1. Executive Committee of the Editorial Board., Jacob Zallel Lauterbach, PASSOVER SACRIFICE (Hebrew, “zebaḥ Pesaḥ”; lit. “sacrifice of exemption”), n.d.

 

 

  1. Florence Fabricant, New York Times, Home and Garden, A Tender Lamb Dish For a Passover Seder, Published: March 23, 1988
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The Reason We Eat Matzah

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By: William Jackson

Well, we just came out of the Passover (Pesach) week. We’ve been eating matzah for seven days now. We may not know everything about matzah; but the one thing we know is that its a pretty important thing to do for Passover. In Exodus 12:8-20 alone, YHVH commands us to eat matzah (unleaven bread), up to 5 times! And not just once; but for a whole week (Exodus 13:6-7, Leviticus 23:6, Numbers 28:17). Wow, what is it’s significance? There are many theories floating around out there. Here, we will discuss some of them, and we’ll determine our findings based on HaShem’s word as to which ones fit or don’t.

Sin:

Many of us have heard that the leaven or hametz (yeast), is symbolic of sin. Some say it’s pride. From a figurative stand point this makes sense. We all know that yeast causes dough to raise or “puff-up“, just like pride. Another analogy is that you don’t need very much yeast to affect a batch of dough, just like a little bit of sin can ruin an otherwise righteous life. Although all these are good reasons to associate sin with yeast, this is not specifically stated in Torah. These are concepts that are actually found in the New Testament. We find the idea about yeast being sin in Matthew 16:5-12 ; Mark 8:15 ; Luke 12:1-12. Actually, in Luke 12:1, the Christian Messiah clearly states that hametz (leaven) is hypocrisy.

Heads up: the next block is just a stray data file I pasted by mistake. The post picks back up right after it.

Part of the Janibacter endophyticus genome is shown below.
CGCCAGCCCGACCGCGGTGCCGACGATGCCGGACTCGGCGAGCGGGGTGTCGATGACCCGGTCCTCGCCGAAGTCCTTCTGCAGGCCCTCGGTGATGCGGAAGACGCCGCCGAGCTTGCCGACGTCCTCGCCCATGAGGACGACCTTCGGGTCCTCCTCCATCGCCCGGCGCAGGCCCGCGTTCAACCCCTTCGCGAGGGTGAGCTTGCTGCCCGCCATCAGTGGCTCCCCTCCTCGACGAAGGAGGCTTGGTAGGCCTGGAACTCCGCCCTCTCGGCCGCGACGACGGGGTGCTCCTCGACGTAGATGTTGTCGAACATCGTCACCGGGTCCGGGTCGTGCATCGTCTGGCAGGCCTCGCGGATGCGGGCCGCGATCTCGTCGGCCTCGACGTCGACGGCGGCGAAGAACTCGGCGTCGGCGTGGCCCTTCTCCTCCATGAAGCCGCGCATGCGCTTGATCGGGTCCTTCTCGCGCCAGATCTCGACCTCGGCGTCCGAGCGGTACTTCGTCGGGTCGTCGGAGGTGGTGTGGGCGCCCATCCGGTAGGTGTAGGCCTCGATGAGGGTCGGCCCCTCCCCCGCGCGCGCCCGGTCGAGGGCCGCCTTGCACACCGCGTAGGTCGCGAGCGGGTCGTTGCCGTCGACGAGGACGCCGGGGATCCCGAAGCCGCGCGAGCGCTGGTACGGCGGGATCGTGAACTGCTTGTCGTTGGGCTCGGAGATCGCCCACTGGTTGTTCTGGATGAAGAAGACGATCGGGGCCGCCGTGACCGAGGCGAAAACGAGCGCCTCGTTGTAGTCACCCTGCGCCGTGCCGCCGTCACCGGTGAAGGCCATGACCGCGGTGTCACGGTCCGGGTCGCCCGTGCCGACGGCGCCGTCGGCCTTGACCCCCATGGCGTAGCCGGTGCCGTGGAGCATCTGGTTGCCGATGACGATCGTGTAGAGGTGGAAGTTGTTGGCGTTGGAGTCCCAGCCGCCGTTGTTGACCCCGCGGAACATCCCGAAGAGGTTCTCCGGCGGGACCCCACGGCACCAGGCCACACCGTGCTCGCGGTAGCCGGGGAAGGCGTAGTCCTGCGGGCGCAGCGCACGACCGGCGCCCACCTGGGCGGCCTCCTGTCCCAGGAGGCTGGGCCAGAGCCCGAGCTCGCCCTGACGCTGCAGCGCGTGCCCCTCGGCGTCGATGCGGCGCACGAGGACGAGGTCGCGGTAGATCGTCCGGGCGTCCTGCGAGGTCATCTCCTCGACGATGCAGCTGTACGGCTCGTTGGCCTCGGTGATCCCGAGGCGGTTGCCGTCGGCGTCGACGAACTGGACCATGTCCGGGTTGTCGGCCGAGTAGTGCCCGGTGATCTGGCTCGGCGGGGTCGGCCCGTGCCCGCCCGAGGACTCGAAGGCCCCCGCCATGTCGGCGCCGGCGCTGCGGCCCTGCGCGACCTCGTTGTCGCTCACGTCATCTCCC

Health:

One theory is that removing all the leaven could have been for reasons of health. In those days, they used a piece of dough from the previous batch to make the bread for that day, and did so repeatedly. The fermented portion of dough had a bacteria. Over time this bacteria could become harmful. So, it was good to remove all leaven and start all over at least once a year (1). We see other ritualistic things in Torah that have a health benefit; The anointing oil (2) and clean/unclean animals (Leviticus 11), are a couple of examples. Avoiding an unhealthy batch of dough could have been a good reason to remove leaven, but it’s not confirmed in HaShem’s word.

Remembrance: